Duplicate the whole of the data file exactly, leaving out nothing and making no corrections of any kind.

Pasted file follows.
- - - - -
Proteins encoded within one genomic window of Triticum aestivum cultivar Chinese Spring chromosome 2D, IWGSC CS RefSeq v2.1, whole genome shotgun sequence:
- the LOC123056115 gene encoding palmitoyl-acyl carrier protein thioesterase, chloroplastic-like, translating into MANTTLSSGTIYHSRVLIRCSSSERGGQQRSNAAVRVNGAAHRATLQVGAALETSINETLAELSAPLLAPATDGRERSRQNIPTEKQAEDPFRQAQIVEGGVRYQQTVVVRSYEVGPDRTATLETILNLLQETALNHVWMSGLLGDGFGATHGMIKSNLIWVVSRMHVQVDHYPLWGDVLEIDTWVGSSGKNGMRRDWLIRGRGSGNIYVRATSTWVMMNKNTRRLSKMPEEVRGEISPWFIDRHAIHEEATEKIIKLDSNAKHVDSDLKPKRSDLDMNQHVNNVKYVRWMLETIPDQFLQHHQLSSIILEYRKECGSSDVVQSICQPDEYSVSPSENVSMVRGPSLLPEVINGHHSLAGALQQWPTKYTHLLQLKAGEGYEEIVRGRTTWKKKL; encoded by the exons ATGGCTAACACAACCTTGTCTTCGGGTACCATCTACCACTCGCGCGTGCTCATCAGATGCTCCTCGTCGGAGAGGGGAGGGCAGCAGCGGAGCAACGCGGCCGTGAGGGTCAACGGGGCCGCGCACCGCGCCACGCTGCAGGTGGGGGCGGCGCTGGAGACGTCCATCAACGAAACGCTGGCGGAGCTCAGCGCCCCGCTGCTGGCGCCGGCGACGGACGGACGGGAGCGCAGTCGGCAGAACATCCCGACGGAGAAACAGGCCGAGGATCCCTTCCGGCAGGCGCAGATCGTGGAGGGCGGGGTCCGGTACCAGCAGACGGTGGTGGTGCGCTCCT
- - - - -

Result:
Proteins encoded within one genomic window of Triticum aestivum cultivar Chinese Spring chromosome 2D, IWGSC CS RefSeq v2.1, whole genome shotgun sequence:
- the LOC123056115 gene encoding palmitoyl-acyl carrier protein thioesterase, chloroplastic-like, translating into MANTTLSSGTIYHSRVLIRCSSSERGGQQRSNAAVRVNGAAHRATLQVGAALETSINETLAELSAPLLAPATDGRERSRQNIPTEKQAEDPFRQAQIVEGGVRYQQTVVVRSYEVGPDRTATLETILNLLQETALNHVWMSGLLGDGFGATHGMIKSNLIWVVSRMHVQVDHYPLWGDVLEIDTWVGSSGKNGMRRDWLIRGRGSGNIYVRATSTWVMMNKNTRRLSKMPEEVRGEISPWFIDRHAIHEEATEKIIKLDSNAKHVDSDLKPKRSDLDMNQHVNNVKYVRWMLETIPDQFLQHHQLSSIILEYRKECGSSDVVQSICQPDEYSVSPSENVSMVRGPSLLPEVINGHHSLAGALQQWPTKYTHLLQLKAGEGYEEIVRGRTTWKKKL; encoded by the exons ATGGCTAACACAACCTTGTCTTCGGGTACCATCTACCACTCGCGCGTGCTCATCAGATGCTCCTCGTCGGAGAGGGGAGGGCAGCAGCGGAGCAACGCGGCCGTGAGGGTCAACGGGGCCGCGCACCGCGCCACGCTGCAGGTGGGGGCGGCGCTGGAGACGTCCATCAACGAAACGCTGGCGGAGCTCAGCGCCCCGCTGCTGGCGCCGGCGACGGACGGACGGGAGCGCAGTCGGCAGAACATCCCGACGGAGAAACAGGCCGAGGATCCCTTCCGGCAGGCGCAGATCGTGGAGGGCGGGGTCCGGTACCAGCAGACGGTGGTGGTGCGCTCCT